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#1 of 37 Philip Hamm

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Posted January 09 2003 - 01:41 PM

I used to go backpacking with some friends a lot in the late 80s early 90s. Recently, I've started doing some overnight trips with a friend of mine. We've decided to go on a three day trip this coming President's Day weekend. This isn't our first winter trip, but will be my first in quite some time. I've got some new gear for the trip including some long underwear, polypro liner socks, and new boots (my old ones are shot!). My old backpack, a cheap boy scout type external frame pack from the 80s, needs replacing.

So I went and got a The North Face Springbok backpack from www.sierratradingpost.com (picture and description here: http://shop.store.ya..../tnf10325.html ). My initial idea was to get medium sized internal frame pack since I can only see us doing two or three day trips for the immediate future. (My friend recently went on a week long Alaska trip with his Dad, who will be joining us for this trip, and I'm a little jealous, but don't see it happening for me any time soon). My concern is that maybe I should have gone for the huge megapack instead of a medium sized pack.

My pad is a full length narrow Thermarest and my sleeping bag (rated to 15 degrees - and I know first hand that it is toasty in that temperaturePosted Image) is kind of large. I'm starting to think twice about the pack, since it's onle 3500 sq in. I'm thinking maybe I should have gotten a huge pack, but I don't really like the idea of a 3/4 full megapack jostling around on me. But on a winter hike I'll need more room for clothing. When we're hiking I can be fairly lightly dressed, but I'll need additional layers to keep warm when I'm at camp. Between that, my big pad, my big sleeping bag (which I have a compressor sack for and it compresses fairly small), and half of a big ol' 4 man Eureka Timberline tent I'm thinking maybe the medium size pack is too small.

So the question is, should I return the pack and get a megapack or enjoy the smaller pack that I got? This is my first internal frame pack so I'm not experienced with these devices.

I am really looking forward to the hike, it will be light, about 15 miles in three days, three of us splitting up a four man Timberline tent (GREAT tent - I love it).
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#2 of 37 Nathan Patrick

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Posted January 09 2003 - 02:08 PM

I am also a backpacker so I will offer a little bit of advice and ask you some questions.

Having a 3500" pack isn't bad if you are backpacking with others where you can divide up the gear, etc or for summer backpacking.

Rather than having too little room it is also nicer to have plenty of room so you are not limited in the things that you may need. Particularly if there are only two people going.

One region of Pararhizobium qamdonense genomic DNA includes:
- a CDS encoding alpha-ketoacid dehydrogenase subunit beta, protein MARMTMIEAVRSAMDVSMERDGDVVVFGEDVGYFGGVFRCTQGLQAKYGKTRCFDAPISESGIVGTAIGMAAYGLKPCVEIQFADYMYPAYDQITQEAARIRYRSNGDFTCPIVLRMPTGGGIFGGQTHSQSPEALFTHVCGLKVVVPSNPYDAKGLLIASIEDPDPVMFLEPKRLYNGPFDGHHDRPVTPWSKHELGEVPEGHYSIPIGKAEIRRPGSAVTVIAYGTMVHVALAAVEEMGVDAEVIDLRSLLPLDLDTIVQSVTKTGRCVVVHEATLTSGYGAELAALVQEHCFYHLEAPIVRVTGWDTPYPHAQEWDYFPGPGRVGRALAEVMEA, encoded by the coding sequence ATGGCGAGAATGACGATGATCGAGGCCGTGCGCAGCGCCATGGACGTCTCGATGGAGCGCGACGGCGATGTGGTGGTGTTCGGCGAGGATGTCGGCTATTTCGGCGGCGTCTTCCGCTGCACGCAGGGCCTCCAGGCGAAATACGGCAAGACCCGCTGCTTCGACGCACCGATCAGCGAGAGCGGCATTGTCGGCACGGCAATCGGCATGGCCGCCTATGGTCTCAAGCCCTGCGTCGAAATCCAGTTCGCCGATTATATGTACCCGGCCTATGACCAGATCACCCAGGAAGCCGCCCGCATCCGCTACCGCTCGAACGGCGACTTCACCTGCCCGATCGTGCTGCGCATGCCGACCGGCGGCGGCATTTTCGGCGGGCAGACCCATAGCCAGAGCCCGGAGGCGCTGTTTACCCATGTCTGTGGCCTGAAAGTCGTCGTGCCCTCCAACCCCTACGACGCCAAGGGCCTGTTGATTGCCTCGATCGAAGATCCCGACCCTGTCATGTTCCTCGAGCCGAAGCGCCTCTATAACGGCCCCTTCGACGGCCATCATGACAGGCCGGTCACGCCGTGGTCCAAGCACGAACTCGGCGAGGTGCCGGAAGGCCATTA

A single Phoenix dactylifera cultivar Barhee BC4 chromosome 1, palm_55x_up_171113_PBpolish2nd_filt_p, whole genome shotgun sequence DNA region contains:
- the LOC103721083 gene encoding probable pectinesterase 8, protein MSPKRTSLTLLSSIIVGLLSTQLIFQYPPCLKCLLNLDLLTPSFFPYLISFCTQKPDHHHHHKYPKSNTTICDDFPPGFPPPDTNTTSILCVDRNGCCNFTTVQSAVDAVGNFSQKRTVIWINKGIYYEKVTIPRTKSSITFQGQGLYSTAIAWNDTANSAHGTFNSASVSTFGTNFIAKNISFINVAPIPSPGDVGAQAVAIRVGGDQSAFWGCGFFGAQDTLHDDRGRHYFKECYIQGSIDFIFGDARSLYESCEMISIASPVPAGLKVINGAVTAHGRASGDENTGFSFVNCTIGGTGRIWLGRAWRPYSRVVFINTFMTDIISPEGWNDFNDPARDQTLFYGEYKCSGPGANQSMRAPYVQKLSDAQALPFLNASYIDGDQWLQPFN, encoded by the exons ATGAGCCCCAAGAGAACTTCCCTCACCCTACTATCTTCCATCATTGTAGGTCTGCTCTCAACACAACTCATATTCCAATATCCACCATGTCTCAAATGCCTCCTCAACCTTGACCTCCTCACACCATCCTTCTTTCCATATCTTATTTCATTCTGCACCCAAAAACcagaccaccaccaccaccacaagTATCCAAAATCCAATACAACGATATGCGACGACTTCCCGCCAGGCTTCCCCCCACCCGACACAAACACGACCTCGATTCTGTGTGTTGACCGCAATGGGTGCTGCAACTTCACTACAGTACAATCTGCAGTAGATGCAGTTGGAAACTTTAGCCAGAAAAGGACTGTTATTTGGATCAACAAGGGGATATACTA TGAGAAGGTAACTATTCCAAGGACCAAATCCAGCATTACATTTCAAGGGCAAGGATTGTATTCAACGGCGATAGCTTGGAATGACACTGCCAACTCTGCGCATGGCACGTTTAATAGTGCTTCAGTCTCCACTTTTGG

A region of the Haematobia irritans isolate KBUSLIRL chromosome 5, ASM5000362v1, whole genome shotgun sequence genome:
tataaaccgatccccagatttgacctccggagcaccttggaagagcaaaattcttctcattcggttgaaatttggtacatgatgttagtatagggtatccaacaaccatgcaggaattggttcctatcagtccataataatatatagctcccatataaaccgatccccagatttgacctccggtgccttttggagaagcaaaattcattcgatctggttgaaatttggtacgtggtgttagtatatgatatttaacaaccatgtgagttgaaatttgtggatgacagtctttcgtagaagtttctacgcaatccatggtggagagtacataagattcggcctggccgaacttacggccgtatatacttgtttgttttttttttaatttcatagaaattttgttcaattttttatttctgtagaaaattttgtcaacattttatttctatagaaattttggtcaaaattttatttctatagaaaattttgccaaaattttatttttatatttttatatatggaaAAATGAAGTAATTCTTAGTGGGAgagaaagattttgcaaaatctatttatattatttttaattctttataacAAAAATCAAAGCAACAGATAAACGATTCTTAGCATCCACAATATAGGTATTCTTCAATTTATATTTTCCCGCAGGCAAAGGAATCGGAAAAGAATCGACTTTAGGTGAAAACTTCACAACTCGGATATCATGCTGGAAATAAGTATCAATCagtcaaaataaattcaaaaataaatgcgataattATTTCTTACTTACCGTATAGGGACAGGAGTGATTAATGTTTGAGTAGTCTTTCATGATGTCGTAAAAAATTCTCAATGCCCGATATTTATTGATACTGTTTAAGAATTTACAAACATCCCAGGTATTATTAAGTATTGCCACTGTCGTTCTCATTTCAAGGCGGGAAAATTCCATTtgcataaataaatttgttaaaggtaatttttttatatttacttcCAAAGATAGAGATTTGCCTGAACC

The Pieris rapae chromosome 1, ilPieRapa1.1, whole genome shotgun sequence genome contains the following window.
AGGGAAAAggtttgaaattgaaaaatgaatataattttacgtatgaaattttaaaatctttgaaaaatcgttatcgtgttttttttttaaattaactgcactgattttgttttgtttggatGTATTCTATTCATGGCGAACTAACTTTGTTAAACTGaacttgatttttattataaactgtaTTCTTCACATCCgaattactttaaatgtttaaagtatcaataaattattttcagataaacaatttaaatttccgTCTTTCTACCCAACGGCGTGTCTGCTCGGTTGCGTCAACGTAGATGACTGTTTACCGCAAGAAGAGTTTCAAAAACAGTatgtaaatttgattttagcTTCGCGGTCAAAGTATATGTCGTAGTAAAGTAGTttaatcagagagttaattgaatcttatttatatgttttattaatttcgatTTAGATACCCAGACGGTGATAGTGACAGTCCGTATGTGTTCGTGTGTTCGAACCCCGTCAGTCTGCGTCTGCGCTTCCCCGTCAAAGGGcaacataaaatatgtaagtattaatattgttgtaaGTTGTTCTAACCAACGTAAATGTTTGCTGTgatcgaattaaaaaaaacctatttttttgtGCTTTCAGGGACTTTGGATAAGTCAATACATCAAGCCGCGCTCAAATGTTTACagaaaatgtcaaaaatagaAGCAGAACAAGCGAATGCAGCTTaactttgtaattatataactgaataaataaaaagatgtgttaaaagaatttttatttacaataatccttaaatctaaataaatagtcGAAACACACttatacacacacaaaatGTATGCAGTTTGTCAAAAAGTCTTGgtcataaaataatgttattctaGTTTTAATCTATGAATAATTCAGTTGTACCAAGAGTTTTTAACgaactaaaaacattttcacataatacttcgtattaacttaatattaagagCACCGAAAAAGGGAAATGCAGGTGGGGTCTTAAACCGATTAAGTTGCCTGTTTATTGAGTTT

The questions you need to ask are:

(1) Will you ever backpack by yourself, where you would be responsibly for carrying a tent, sleeping bag, stove, filter, cookware, clothes, food, water bottles, first aid kit and whatever else you may bring.

(2) Will you ever want to take a trip that is longer than two nights?


I personally have a 5500" kelty pack and it is a good size for me to go hiking by myself for 3-4 nights in the winter without any size problems. If I am going with others or for a shorter period of time my pack is capably of holding less without it moving around on my back, as you have mentioned. I would look at packs in the 4500-5000 range to begin. It won't be a limitation for future trips like the 3500 pack. I think 6000-7000 is overkill though.

By the way I have been to the Mt. Rogers National Recreation Area in western virginia and enjoyed it very much.

Hope this helps.

#3 of 37 Jay H

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Posted January 09 2003 - 11:37 PM

I am a avid hiker/backpacker, if you haven't seen all my pics I post. 3500 is a decent 3/4 day pack or for the ultralight crowd (which I kind of fall into most of the times) can be stretched to 4/5 day backpack in the summer.

There is a saying in the backpack community that the more room you have, the more likely you are to fill it. My one and only pack is a Gregory Reality which is 4000ci. It's not one of the lightest packs but it is very comfortable and the super big U zippers are great. Unlike external frame packs where you can have many little compartments, many internal packs fall into the "One Big Bag" syndrome so if you do not pack carefully, the little headlamp you need might have migrated to the bottom of the OBB and you now have to go fishing for it. Anyway, the 4000ci pack I've taken on 4 day backpacking trips to Alaska (summer) and also to Hawaii, as well as 3/4 day backpacking trips to the ADKs and to the Catskills.